We will put permanent collars on does, ear tags on bucks and for any yearlings that we get, we put on a temporary collar that has a piece that biodegrades in about 6 months and falls off.  Then, we can go back and retrieve the collar, replace the piece that wore away and use it again. 

How can you tell if the collar has fallen off?
We monitor all of the collars. If any of them have not moved in 3-4 hours, then we go out and retrieve the collar to see what is going on; did it fall off or did the deer die. 

Will this help you get a better idea of predation on deer?
It could.  It will let us know how many deer are dying and what the cause was.  That information will help us with the overall index that we use.

Index?
We take all of the data that we collect and plug it into a matrix. We look at how the numbers compare year to year and that gives us an idea of the overall health of the deer population. What I am trying to do now is update our measurement tools with recent information and update the matrix so that our overall index is more accurate and relevant to what our deer are experiencing now and not twenty years old.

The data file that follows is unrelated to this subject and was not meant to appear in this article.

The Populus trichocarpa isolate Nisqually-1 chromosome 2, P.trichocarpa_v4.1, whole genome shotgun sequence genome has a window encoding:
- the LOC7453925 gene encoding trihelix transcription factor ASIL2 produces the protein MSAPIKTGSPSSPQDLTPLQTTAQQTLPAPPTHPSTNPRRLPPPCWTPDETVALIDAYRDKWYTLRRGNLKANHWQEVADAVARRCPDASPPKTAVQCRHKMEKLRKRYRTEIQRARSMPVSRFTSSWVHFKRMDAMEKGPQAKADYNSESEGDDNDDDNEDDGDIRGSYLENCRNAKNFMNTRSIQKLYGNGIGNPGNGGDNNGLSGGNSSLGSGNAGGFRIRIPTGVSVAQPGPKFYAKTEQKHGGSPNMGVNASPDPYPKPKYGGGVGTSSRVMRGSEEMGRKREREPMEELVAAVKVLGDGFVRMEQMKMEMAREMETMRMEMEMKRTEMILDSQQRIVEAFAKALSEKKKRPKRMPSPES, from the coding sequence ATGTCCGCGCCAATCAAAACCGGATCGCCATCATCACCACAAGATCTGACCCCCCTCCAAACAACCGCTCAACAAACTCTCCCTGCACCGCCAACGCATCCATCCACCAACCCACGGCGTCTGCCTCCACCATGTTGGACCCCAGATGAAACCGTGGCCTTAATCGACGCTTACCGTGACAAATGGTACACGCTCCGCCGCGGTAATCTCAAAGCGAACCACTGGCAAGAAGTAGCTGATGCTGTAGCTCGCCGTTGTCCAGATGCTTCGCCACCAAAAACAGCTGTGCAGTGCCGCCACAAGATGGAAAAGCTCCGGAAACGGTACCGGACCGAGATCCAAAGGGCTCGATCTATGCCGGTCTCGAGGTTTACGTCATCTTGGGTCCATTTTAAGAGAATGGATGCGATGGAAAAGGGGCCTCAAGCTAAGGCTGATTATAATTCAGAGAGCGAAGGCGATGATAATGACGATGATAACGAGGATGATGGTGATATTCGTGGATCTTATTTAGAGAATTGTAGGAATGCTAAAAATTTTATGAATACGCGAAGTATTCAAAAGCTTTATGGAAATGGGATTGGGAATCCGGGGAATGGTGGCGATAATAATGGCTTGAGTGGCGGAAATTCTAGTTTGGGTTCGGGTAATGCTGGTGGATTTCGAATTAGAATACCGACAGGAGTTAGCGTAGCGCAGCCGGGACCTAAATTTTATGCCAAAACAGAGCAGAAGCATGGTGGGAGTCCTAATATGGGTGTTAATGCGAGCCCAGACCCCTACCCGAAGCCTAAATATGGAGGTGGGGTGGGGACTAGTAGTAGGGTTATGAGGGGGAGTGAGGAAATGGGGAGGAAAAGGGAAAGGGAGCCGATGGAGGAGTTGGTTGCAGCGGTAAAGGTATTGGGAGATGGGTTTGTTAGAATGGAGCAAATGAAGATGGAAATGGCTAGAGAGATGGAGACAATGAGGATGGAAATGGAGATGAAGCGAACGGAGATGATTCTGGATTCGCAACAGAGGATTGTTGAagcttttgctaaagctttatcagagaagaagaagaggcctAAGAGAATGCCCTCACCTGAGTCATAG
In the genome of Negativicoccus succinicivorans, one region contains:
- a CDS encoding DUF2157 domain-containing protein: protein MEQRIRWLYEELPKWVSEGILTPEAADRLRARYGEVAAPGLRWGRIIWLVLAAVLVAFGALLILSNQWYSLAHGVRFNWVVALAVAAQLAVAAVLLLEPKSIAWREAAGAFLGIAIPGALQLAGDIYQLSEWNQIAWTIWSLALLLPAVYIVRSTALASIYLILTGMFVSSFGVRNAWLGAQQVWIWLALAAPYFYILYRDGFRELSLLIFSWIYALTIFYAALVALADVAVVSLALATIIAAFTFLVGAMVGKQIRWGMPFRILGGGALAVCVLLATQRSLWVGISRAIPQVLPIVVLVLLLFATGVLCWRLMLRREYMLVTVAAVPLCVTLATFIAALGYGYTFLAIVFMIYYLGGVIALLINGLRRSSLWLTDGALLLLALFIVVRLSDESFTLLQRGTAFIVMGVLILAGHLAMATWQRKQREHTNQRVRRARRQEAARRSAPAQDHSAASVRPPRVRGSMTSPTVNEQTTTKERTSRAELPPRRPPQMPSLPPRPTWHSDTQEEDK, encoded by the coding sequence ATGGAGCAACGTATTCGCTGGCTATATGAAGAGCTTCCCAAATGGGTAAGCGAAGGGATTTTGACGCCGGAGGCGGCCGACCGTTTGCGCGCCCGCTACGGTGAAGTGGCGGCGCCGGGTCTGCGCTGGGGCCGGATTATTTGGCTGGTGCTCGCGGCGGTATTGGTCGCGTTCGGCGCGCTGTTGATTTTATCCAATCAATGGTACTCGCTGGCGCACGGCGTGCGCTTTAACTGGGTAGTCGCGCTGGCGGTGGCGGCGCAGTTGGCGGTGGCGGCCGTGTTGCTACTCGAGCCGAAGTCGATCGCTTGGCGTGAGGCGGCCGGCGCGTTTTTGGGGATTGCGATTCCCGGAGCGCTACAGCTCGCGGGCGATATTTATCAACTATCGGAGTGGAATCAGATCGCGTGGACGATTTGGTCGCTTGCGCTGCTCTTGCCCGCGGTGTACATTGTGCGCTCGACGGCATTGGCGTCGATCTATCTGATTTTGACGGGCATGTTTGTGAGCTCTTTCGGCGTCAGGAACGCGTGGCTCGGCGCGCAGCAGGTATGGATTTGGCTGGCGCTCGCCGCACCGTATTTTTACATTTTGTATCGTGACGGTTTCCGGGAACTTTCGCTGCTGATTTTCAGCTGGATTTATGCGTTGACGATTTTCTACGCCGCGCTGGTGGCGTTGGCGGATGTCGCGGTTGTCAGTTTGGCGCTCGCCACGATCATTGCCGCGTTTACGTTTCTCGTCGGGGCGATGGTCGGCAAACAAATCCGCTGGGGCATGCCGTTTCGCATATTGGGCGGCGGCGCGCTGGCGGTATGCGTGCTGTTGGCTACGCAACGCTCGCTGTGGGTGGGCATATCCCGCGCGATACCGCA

Do you use the index to determine any-deer permits?
That’s a part of it.  We manage on a WMD level so if there are high mortality rates in certain WMDs, then we can add or take away the number of permits that we issue per year.

Does this collaring study fit in with the new management plan that your committee, the steering committee and Department have been working on?
Yes and we really want the public to read the plan and add their input when it’s time.  We know that there are concerns about Lyme, ticks, car accidents etc.  We want to make sure that we are doing what is right for the entire state’s herd and not just managing the deer for hunters. We really want to hear what everyone has to say about the management plan.


Kyle and I then got into a conversation about people feeding deer in the winter.  You can read more about that here

Comments

Post a Comment

Popular posts from this blog

Eagles on the trail